US: Foes of Home Depot Bank Looking for TR

Nearly 440 letters, mostly complaints, have been sent to a U.S. banking regulator since Home Depot Inc. announced plans in early May to buy a home-improvement lender.

Most of the comments from bankers, trade groups and others argue that the retailer's efforts to acquire EnerBank USA could hurt small financial institutions, and breach the usual separation of banking and commerce.

In a letter filed June 7 with the Federal Deposit Insurance Corp., Buffalo Grove-based American Enterprise Bank said it opposed Home Depot's plan.

"It would violate the longstanding policy of separating banking and commerce, would pose severe risks to the deposit insurance fund and would create competitive imbalances that could unfairly damage local financial institutions," Chief Executive David Schroeder said in his letter.

American Enterprise has $326 million in assets and branches in Buffalo Grove, Schaumburg and Highland Park.

Others speaking out against Home Depot include the 225-member Community Bankers of Wisconsin, as well as small institutions nationwide.

"I wonder if our bank should start selling lumber and building products?" wrote a senior lender for CSB Bank in Capac, Mich.

Said the head of Atwater, Minn.-based Cattail Bancshares Inc.: "It's incredible that we tolerate efforts to turn back the clock to an era when monopolies and vertically integrated businesses were considered acceptable ways of running the economy. Where is Teddy Roosevelt when we need him?"

Of those sending comments about the Atlanta-based home improvement chain's plans, 413 submitted form letters.

Still, reaction to Home Depot's efforts to buy a bank from Jackson, Mich.-based CMS Energy Corp. has been muted compared with the outcry against Wal-Mart Stores Inc.

About 4,000 comments, some of them form letters, have been sent to the FDIC since the world's biggest retailer announced last year that it wanted to start a special-purpose Utah bank to process in-house its check, debit and credit transactions.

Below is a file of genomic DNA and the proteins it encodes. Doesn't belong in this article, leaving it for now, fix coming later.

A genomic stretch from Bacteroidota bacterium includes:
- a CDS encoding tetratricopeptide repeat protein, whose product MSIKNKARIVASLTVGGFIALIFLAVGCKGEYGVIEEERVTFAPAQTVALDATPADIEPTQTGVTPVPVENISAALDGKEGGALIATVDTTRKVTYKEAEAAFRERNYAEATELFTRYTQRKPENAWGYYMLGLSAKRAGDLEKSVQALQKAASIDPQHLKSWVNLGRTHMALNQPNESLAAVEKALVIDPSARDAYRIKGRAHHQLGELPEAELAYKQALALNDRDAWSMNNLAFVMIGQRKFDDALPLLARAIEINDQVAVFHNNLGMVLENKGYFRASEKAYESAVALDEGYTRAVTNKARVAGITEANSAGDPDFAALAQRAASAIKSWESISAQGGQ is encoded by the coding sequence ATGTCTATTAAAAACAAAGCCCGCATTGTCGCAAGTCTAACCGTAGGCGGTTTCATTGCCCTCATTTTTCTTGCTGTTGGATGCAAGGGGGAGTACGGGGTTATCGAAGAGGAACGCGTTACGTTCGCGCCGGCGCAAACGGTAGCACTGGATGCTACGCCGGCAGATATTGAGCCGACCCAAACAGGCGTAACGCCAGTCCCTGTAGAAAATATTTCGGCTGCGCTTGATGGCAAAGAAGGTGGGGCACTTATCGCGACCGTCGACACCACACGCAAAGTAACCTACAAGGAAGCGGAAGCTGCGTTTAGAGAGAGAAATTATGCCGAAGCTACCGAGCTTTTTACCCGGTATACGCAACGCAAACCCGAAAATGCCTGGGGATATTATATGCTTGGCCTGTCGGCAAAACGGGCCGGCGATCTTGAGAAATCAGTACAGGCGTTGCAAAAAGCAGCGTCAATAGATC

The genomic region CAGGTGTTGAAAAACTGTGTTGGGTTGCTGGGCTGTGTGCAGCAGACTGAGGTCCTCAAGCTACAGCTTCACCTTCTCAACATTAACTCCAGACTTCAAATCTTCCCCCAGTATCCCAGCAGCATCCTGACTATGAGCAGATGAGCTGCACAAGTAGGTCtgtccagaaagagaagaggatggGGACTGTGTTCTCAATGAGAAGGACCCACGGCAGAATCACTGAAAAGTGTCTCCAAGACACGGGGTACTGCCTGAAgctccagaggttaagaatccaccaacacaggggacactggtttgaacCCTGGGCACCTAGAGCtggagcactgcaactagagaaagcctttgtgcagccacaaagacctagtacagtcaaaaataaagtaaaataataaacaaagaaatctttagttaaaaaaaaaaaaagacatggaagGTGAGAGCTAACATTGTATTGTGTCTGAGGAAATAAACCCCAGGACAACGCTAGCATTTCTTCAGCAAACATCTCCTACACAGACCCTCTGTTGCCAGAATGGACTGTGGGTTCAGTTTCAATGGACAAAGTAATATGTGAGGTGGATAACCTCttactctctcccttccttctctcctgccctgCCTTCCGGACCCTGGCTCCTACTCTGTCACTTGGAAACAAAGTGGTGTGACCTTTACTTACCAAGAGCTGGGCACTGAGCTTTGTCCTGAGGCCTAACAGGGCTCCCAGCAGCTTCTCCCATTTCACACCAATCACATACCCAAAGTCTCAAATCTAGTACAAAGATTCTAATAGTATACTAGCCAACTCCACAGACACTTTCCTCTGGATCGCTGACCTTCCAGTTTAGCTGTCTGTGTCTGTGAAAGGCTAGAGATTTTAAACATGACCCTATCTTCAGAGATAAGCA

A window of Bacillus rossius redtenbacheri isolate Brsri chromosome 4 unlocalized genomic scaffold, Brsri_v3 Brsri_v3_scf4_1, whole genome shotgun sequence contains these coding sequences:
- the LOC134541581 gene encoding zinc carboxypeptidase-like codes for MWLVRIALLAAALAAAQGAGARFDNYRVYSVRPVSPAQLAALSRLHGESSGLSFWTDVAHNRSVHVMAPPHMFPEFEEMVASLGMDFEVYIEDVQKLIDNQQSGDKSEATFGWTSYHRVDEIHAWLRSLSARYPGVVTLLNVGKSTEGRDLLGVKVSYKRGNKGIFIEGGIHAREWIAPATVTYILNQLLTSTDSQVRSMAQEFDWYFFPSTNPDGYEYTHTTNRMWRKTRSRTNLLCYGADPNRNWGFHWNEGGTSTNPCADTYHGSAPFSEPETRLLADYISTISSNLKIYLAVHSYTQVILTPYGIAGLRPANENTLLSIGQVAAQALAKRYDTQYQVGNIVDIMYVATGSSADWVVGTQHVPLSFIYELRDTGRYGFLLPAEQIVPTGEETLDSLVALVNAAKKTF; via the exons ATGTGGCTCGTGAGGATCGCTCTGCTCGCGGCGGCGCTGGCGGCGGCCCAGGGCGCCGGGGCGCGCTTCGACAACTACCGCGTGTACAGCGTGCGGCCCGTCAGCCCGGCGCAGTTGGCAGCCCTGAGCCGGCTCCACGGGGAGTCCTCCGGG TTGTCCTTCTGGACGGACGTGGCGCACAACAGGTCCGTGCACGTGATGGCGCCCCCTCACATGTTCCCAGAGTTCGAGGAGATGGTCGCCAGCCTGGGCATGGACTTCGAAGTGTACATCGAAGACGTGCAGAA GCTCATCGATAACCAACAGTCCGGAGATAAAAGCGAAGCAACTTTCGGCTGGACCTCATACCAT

Meanwhile, Home Depot's object of desire, Salt Lake City-based EnerBank, makes consumer installment loans for a broad range of home improvement projects, including door and window installation, heating and air conditioning upgrades, and kitchen and bath remodeling. EnerBank gets its business through referrals by home improvement and remodeling contractors.

Bank deal: St. Louis-based First Banks Inc. announced Thursday that it plans to buy Oak Lawn-based TeamCo Inc. and its Oak Lawn Bank unit for $13.9 million in cash. Oak Lawn's two branches, including one in Orland Park, will complement First Banks' 26 Chicago-area branches.

Getting out more: Travelers Insurance, which has done little consumer advertising in the past, is preparing an estimated $100 million national campaign, Advertising Age reported earlier this week.

Travelers is now poised to crack the top 10 of insurance ad spending, the magazine reported.

Other big budgets include: Geico, $403 million; Bloomington-based State Farm, $306 million; Northbrook-based Allstate Corp., $286 million; Progressive, $252 million; and Blue Cross Blue Shield, $108 million, Ad Age said.

AMP Section Name:Retail & Mega-Stores
  • 186 Financial Services, Insurance and Banking

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